Rachel Bodine graduated from college with a BA in English. She has since worked as a Feature Writer in the insurance industry and gained a deep knowledge of state and countrywide insurance laws and rates. Her research and writing focus on helping readers understand their insurance coverage and how to find savings. Her expert advice on insurance has been featured on sites like PhotoEnforced, All...

Full Bio →

Written by

Leslie Kasperowicz holds a BA in Social Sciences from the University of Winnipeg. She spent several years as a Farmers Insurance CSR, gaining a solid understanding of insurance products including home, life, auto, and commercial and working directly with insurance customers to understand their needs. She has since used that knowledge in her more than ten years as a writer, largely in the insurance...

Full Bio →

Reviewed by Leslie Kasperowicz
Former Farmers Insurance CSR

UPDATED: Oct 30, 2020

Advertiser Disclosure

It’s all about you. We want to help you make the right coverage choices.

Advertiser Disclosure: We strive to help you make confident auto insurance decisions. Comparison shopping should be easy. We are not affiliated with any one auto insurance provider and cannot guarantee quotes from any single provider.

Our insurance industry partnerships don’t influence our content. Our opinions are our own. To compare quotes from many different companies please enter your ZIP code on this page to use the free quote tool. The more quotes you compare, the more chances to save.

Editorial Guidelines: We are a free online resource for anyone interested in learning more about auto insurance. Our goal is to be an objective, third-party resource for everything auto insurance related. We update our site regularly, and all content is reviewed by auto insurance experts.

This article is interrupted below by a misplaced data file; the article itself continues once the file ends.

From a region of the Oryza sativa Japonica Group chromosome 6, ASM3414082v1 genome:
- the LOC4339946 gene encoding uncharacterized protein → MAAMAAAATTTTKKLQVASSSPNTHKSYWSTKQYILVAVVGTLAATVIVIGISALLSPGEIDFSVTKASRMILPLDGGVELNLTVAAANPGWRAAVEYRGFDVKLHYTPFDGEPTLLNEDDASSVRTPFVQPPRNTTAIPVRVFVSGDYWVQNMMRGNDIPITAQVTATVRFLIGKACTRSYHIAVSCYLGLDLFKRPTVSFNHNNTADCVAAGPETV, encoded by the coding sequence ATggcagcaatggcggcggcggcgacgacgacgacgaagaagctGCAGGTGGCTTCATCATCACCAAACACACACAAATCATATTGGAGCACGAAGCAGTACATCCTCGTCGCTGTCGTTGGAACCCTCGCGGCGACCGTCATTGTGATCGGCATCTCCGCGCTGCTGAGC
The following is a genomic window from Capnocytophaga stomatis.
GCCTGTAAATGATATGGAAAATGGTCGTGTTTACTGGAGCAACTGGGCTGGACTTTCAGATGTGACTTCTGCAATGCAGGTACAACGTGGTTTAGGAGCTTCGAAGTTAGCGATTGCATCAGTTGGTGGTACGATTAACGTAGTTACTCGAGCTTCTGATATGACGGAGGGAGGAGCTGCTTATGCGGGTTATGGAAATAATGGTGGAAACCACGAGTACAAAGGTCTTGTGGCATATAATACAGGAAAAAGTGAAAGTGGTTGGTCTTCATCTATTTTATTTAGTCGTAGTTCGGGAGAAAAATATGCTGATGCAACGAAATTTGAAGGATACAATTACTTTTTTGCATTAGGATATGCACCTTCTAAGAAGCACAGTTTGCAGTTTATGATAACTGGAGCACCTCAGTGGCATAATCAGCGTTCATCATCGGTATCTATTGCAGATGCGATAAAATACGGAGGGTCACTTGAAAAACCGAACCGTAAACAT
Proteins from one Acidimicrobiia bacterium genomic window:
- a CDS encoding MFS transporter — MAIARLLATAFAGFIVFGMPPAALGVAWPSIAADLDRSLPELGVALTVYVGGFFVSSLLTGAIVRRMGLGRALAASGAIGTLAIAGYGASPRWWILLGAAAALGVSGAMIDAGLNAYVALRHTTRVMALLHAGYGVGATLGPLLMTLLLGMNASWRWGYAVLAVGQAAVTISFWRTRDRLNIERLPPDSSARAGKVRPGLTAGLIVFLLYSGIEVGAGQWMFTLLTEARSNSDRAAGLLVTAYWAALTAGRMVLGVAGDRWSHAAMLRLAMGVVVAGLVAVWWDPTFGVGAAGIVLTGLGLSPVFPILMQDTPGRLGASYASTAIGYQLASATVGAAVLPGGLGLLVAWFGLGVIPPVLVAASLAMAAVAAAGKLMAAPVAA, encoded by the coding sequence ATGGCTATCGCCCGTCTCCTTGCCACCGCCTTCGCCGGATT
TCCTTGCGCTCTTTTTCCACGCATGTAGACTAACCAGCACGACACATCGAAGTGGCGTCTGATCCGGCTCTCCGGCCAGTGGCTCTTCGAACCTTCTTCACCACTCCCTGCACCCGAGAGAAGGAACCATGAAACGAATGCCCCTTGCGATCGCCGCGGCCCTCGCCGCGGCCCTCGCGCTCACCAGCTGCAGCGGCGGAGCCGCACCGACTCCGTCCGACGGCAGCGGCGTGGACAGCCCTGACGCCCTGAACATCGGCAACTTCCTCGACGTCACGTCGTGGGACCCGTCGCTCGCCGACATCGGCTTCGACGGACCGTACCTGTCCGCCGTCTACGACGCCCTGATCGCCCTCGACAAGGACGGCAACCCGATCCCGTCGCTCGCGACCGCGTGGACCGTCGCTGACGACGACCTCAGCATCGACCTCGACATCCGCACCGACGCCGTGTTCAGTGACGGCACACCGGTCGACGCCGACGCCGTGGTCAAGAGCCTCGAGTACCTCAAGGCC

A cost of living adjustment is the increase in a wage or benefit that is applied on an annual or other regular basis that enables the wage or benefit to maintain the same level of purchasing power.cost of living adjustment

Why is a cost of living adjustment necessary?

In general everything becomes more expensive from year to year, this is known as inflation. While there are specific exceptions to this rule, such as consumer electronic products for example – these actually tend to become cheaper over time as mass production enables cost savings which are passed on to the consumer because of the competitive nature of the market, the general rule tends to overcome these exceptions.

This means that ordinary everyday costs rise on a gradual basis, a loaf of bread, a house (or rental payments), the fuel for your car, etc. will all be more expensive next year than this year assuming ordinary economic conditions.

A cost of living adjustment is not a raise per se, as it is designed to enable your wage to keep pace with inflation so that on a year-on-year basis your spending power remains the same, and you do not find yourself in a worse financial position than in a previous year.

Compare over 200 auto insurance companies at once!

 Secured with SHA-256 Encryption

Is a cost of living adjustment the same as an increase based on the current rate of inflation?

Not quite, if you receive a wage rise at the same level as the current rate of inflation (or the CPI for that matter) you will still be slightly worse off than the year before.

Why? Because the increase you receive will have tax deducted from it, and usually at the highest rate of tax that you pay. So a cost of living adjustment actually needs to be higher than the current rate of inflation in order for your purchasing power to keep pace with retail pricing.

Are there any other cost of living adjustments?

Yes, for people who have jobs that take them around the country or around the world – they may find that their employers pay temporary cost of living adjustments in order for their wages to retain the same purchasing power in a new location.

A common example of this would be for US Service people working in Japan, where local prices are substantially higher than in the US, depending on their pay grade, etc. a typical serviceman based in Japan will earn $300-$700 more than back home as a cost of living adjustment is paid during their time in Japan.

This allowance would be revoked when the employee returns to their normal place of work, or in the case of a serviceman when they are posted elsewhere.

Cost of Living Adjustment Additional Definitions